U.S. Senate passes Marshall resolution to ban CMS COVID-19 vaccine mandate
TOPEKA, Kan. (WIBW) - The U.S. Senate has passed a resolution introduced by Senator Roger Marshall to ban the CMS COVID-19 vaccine mandate from taking effect and now heads to the House of Representatives.
U.S. Senator Roger Marshall (R-Kan.) says on Wednesday, March 2, the U.S. Senate passed his legislation to halt President Joe Biden’s COVID-19 vaccine mandate for health care workers.
Marshall said he delivered a statement on the Senate floor after the vote.
“Make no mistake, this federal vaccine mandate is not about public health or science – it’s about Joe Biden fulfilling his desire to control every aspect of our lives, and it’s a slap in the face to the hard-working men and women who never took a day off on the frontline fight against COVID-19,” said Marshall. “Today is a huge victory for all the healthcare workers who ran to the sound of the COVID battle as Senate Republicans joined forces taking us one step closer to invalidating President Biden’s overreaching and harmful CMS vaccine mandate. These workers are the true heroes of the pandemic and deserve our best fight and utmost respect.”
Marshall said the resolution halts the COVID-19 vaccine mandate for nearly all health care employees and prevents any similar mandates from being proposed in the future.
According to the junior Senator from Kansas, the mandate would have exacerbated staffing shortages and imposed heavy costs on health care facilities.
The Centers for Medicare and Medicaid Services said the unfunded mandate would have cost over $158 million to health care facilities in order to implement it. For nursing homes and rural health care providers - who are already facing shortages - losing even 1% of staff would be catastrophic.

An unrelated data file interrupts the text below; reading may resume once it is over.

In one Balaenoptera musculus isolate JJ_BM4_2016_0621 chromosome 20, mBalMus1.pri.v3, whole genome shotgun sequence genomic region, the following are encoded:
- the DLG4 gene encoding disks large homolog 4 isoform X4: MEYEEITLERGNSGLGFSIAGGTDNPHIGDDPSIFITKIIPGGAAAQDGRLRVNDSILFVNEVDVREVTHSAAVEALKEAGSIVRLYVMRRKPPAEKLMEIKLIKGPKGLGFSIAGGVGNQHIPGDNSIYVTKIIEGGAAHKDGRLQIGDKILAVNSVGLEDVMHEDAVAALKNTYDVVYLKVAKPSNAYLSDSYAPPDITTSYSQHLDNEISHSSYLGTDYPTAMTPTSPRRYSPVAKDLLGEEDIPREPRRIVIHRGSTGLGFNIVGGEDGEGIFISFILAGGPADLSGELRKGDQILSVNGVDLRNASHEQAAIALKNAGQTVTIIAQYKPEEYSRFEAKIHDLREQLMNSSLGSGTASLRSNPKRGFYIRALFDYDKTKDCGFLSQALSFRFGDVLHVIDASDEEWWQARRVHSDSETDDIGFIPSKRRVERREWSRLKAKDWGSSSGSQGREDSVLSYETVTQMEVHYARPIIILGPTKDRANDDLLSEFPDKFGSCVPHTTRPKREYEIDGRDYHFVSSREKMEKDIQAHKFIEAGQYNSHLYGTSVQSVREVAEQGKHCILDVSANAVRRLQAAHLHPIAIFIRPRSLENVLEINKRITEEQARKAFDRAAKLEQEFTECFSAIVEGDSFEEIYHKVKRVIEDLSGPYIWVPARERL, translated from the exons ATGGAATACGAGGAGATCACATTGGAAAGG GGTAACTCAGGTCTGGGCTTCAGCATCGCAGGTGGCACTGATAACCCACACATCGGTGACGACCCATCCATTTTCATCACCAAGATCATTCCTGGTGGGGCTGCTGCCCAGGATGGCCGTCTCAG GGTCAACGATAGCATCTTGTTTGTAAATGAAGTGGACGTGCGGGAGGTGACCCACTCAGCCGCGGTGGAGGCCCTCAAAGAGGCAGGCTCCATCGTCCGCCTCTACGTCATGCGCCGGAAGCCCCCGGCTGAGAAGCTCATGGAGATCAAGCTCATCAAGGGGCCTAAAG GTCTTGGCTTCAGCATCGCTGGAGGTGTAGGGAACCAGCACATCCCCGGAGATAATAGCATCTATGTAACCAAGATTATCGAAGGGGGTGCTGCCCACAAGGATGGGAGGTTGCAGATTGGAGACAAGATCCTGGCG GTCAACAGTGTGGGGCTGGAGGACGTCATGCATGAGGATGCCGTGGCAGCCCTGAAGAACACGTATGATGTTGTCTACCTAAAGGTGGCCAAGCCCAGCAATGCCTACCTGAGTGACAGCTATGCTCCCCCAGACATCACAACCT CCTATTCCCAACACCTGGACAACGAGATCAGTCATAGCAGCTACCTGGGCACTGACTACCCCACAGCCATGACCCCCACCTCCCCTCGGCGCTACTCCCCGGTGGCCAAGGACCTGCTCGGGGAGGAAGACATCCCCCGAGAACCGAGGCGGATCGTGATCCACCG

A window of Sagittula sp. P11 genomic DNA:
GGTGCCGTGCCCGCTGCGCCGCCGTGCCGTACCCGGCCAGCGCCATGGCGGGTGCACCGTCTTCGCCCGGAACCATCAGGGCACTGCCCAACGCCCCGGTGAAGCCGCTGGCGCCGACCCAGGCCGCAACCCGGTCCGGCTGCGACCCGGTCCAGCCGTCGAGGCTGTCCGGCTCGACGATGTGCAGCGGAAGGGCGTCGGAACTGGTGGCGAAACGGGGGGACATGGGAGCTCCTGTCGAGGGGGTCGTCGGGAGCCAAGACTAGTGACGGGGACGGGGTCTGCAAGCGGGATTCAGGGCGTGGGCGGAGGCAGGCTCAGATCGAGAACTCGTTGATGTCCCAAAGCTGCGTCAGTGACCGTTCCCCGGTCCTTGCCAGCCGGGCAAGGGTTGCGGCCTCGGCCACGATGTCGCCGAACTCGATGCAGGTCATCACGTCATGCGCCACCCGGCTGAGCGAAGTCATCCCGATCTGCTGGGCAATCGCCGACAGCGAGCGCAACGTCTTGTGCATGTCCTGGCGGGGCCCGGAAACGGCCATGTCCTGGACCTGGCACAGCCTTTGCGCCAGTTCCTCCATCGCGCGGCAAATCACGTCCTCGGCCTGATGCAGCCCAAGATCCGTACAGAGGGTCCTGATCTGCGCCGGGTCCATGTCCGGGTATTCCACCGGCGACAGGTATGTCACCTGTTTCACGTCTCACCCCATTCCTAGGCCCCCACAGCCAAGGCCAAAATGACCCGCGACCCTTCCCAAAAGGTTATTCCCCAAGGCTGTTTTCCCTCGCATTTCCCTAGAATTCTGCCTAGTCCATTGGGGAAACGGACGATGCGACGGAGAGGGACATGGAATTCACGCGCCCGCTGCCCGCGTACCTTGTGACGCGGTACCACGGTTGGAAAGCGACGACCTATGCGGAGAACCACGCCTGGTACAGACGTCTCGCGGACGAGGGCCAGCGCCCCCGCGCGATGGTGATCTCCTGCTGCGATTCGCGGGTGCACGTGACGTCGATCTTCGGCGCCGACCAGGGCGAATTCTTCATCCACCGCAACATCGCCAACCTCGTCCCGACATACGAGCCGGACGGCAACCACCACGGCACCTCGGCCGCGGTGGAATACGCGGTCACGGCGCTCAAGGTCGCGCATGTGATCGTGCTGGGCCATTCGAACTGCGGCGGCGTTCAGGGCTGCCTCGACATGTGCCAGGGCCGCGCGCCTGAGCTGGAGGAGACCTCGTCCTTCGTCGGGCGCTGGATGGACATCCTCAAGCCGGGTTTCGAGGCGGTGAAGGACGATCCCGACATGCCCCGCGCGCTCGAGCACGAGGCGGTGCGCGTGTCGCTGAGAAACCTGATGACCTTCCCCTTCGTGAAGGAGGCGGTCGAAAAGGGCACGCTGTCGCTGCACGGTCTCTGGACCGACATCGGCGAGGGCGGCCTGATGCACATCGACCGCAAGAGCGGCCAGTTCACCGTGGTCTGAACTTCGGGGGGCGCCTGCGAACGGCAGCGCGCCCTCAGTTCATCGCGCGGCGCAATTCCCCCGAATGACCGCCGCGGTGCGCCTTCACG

Marshall said these providers would be forced to limit available services or close doors for not meeting minimum staffing requirements. He said the rule also does not take into account those who acquired natural immunity following a previous COVID infection or the fact that vaccines have not been proven to prevent the transmission of the now dominant Omicron variant.
According to Marshall, the CMS mandate was previously interdicted from taking effect by a federal court in Louisiana and one in Missouri. While the Supreme Court ruled in January that CMS has the power to impose the conditions, it would harm access to care for rural and underserved communities.
Kansas Attorney General Derek Schmidt and nine other attorneys general have already asked for a separate federal court to reopen litigation to lift the stay on further district proceedings.
Companion legislation to Marshall’s bill has been introduced by U.S. Representative Jeff Duncan (R-S.C.) and has the support of nearly 170 members.
The resolution will now head to the U.S. House of Representatives.
Marshall said the Congressional Review Act is a legal tool that allows Congress to overturn rules issued by federal agencies, once it has been properly noticed. “Proper notice” happens when a regulation is printed in the Federal Register and received by the Clerks of the House and Senate.
The CMS vaccine mandate regulation was printed in the Federal Register on Nov. 5, 2021. With nearly 40 cosponsors, the resolution has received privilege in the Senate and allowed the body to vote on it.
To watch Sen. Marshall’s full statement, click HERE.
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